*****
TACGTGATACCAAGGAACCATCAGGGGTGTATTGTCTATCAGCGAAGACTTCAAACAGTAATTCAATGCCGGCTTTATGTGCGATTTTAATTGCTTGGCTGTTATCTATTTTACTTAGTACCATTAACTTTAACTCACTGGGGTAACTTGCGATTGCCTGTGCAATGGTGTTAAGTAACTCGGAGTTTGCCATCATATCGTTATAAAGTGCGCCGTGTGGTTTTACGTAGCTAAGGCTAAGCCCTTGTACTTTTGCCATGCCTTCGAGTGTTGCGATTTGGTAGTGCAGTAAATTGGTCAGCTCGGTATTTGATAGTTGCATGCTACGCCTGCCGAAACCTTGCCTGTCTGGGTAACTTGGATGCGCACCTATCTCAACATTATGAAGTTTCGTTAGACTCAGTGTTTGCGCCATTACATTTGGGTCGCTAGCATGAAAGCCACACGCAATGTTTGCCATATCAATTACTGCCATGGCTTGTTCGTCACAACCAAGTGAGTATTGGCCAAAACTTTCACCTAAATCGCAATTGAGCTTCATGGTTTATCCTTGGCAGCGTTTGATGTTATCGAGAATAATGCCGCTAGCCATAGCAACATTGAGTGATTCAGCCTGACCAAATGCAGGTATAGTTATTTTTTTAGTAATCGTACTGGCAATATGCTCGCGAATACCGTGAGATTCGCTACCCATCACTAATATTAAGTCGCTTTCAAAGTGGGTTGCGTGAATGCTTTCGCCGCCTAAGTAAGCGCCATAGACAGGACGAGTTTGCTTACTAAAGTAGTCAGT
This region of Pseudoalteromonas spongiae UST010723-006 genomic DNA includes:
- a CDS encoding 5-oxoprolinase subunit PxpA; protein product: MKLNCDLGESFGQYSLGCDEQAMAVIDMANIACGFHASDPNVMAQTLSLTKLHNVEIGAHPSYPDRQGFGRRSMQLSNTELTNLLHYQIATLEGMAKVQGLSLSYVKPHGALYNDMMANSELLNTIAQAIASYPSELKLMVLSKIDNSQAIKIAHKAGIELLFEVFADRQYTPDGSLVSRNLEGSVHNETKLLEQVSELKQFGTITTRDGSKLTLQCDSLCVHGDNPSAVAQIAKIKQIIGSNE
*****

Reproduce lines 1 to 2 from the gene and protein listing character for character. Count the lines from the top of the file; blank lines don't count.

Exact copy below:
TACGTGATACCAAGGAACCATCAGGGGTGTATTGTCTATCAGCGAAGACTTCAAACAGTAATTCAATGCCGGCTTTATGTGCGATTTTAATTGCTTGGCTGTTATCTATTTTACTTAGTACCATTAACTTTAACTCACTGGGGTAACTTGCGATTGCCTGTGCAATGGTGTTAAGTAACTCGGAGTTTGCCATCATATCGTTATAAAGTGCGCCGTGTGGTTTTACGTAGCTAAGGCTAAGCCCTTGTACTTTTGCCATGCCTTCGAGTGTTGCGATTTGGTAGTGCAGTAAATTGGTCAGCTCGGTATTTGATAGTTGCATGCTACGCCTGCCGAAACCTTGCCTGTCTGGGTAACTTGGATGCGCACCTATCTCAACATTATGAAGTTTCGTTAGACTCAGTGTTTGCGCCATTACATTTGGGTCGCTAGCATGAAAGCCACACGCAATGTTTGCCATATCAATTACTGCCATGGCTTGTTCGTCACAACCAAGTGAGTATTGGCCAAAACTTTCACCTAAATCGCAATTGAGCTTCATGGTTTATCCTTGGCAGCGTTTGATGTTATCGAGAATAATGCCGCTAGCCATAGCAACATTGAGTGATTCAGCCTGACCAAATGCAGGTATAGTTATTTTTTTAGTAATCGTACTGGCAATATGCTCGCGAATACCGTGAGATTCGCTACCCATCACTAATATTAAGTCGCTTTCAAAGTGGGTTGCGTGAATGCTTTCGCCGCCTAAGTAAGCGCCATAGACAGGACGAGTTTGCTTACTAAAGTAGTCAGT
This region of Pseudoalteromonas spongiae UST010723-006 genomic DNA includes: